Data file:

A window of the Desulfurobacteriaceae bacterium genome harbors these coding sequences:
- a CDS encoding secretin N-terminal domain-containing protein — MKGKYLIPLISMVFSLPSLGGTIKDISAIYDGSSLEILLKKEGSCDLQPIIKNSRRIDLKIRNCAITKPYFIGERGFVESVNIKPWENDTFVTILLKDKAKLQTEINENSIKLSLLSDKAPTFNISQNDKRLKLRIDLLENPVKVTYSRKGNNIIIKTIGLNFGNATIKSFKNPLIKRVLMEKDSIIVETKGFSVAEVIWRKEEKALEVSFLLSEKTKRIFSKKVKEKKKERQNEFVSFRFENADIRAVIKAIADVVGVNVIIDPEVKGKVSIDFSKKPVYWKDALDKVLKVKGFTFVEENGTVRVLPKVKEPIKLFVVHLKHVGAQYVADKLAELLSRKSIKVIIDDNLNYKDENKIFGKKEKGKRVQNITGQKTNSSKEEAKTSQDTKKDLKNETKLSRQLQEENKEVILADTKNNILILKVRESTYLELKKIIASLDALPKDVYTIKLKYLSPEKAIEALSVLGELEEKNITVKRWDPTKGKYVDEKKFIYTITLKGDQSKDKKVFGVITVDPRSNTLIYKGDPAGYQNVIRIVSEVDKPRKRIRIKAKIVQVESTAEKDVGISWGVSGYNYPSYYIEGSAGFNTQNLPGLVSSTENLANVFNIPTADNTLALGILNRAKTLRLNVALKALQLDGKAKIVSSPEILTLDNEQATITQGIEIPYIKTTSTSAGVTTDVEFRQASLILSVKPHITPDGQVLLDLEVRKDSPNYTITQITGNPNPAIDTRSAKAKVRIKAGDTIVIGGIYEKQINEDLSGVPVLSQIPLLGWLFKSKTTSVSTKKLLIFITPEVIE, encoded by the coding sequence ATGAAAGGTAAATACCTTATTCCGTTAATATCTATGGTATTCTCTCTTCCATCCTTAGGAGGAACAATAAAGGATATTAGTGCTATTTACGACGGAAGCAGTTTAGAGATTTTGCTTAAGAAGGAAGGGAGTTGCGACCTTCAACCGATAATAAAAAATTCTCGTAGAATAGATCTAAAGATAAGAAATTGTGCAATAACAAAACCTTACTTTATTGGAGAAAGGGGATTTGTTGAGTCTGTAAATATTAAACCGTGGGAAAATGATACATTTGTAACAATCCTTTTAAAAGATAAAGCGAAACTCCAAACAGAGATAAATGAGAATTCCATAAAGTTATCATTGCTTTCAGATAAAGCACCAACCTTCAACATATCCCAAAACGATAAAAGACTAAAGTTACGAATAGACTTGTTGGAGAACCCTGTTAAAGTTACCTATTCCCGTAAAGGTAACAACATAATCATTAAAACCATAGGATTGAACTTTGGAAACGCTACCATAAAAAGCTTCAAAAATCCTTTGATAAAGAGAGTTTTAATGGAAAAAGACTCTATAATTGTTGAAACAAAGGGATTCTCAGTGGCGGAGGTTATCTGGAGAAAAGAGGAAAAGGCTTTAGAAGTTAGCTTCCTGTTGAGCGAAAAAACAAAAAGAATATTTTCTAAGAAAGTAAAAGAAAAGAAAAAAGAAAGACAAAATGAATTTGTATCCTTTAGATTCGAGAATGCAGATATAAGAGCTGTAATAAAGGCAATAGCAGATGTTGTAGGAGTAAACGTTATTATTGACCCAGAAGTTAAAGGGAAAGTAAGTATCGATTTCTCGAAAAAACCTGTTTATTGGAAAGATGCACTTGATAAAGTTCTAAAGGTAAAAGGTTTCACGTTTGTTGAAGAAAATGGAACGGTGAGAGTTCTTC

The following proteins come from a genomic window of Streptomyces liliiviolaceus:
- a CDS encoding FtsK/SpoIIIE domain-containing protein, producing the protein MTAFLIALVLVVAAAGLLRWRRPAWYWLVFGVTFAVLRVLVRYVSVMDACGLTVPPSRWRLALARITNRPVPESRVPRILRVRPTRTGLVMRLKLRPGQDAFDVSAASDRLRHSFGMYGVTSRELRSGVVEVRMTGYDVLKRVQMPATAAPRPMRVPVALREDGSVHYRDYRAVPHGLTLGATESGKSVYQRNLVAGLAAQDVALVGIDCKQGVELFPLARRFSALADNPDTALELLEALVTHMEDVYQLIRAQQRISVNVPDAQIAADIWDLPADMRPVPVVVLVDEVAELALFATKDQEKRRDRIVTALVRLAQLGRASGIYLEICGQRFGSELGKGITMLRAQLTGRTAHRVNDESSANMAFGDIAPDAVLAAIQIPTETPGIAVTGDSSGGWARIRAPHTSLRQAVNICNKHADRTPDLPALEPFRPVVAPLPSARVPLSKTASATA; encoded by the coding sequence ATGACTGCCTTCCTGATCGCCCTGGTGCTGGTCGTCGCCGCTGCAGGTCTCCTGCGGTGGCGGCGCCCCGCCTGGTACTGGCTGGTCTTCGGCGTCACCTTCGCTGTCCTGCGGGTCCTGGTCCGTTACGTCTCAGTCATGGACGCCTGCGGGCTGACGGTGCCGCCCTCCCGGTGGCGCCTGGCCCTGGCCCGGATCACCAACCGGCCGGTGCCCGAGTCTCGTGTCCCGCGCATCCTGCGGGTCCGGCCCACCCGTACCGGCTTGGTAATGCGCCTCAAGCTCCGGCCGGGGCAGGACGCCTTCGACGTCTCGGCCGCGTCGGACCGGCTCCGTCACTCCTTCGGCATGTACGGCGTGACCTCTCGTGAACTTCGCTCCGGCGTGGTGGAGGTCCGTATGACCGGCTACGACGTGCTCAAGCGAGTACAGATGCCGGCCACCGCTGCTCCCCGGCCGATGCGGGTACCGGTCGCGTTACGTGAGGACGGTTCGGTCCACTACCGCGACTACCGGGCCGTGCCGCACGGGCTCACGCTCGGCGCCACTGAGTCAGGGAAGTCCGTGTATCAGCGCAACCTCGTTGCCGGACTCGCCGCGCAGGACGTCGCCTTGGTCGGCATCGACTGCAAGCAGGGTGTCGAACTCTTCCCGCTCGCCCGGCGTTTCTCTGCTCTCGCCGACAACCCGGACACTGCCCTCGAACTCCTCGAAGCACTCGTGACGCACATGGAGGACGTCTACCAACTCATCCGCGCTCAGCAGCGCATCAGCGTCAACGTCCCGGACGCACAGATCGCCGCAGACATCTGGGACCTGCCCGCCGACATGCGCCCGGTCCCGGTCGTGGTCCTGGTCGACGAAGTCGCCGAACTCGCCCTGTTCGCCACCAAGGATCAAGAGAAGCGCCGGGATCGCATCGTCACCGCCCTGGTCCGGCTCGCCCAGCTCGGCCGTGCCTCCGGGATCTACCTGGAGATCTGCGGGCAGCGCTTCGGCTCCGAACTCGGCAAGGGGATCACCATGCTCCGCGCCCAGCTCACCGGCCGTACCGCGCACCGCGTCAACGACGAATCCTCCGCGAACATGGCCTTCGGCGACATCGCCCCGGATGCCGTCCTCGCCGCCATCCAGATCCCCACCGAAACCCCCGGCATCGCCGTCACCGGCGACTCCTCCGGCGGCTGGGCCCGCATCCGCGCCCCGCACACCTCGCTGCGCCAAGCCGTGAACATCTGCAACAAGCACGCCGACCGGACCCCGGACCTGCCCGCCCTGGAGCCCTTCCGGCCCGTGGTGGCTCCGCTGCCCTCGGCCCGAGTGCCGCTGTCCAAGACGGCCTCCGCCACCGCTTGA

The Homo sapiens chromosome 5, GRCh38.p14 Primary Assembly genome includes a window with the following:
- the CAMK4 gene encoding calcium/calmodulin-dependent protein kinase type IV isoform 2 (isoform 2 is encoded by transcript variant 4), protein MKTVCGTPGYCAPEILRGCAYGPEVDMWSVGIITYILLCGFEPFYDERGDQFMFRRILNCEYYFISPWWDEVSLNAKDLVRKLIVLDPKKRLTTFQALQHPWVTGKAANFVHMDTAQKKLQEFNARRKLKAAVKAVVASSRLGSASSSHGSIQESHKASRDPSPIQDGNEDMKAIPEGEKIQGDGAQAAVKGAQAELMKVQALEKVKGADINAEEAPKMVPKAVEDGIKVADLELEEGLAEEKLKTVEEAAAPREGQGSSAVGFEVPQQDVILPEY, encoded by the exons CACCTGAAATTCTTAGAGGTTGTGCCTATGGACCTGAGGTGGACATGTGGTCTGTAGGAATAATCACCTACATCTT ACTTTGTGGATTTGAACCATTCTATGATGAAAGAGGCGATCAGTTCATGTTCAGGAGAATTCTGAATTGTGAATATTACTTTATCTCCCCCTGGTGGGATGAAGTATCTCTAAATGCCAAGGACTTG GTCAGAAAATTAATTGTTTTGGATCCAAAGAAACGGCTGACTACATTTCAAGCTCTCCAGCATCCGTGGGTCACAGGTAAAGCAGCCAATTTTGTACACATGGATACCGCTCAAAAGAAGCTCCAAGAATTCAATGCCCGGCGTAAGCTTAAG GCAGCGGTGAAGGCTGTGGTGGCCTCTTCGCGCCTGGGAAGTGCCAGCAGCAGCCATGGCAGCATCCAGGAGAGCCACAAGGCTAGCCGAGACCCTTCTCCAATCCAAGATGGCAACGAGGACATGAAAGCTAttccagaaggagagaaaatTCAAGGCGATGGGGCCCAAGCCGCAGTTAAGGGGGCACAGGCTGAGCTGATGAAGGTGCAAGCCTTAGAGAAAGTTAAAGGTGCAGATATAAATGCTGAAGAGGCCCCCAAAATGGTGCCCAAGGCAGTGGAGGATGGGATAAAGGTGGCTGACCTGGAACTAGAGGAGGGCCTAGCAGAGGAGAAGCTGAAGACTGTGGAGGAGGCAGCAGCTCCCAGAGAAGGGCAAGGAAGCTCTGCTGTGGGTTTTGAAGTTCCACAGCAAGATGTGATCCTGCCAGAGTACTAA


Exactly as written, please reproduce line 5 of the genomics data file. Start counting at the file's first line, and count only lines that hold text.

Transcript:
The Homo sapiens chromosome 5, GRCh38.p14 Primary Assembly genome includes a window with the following: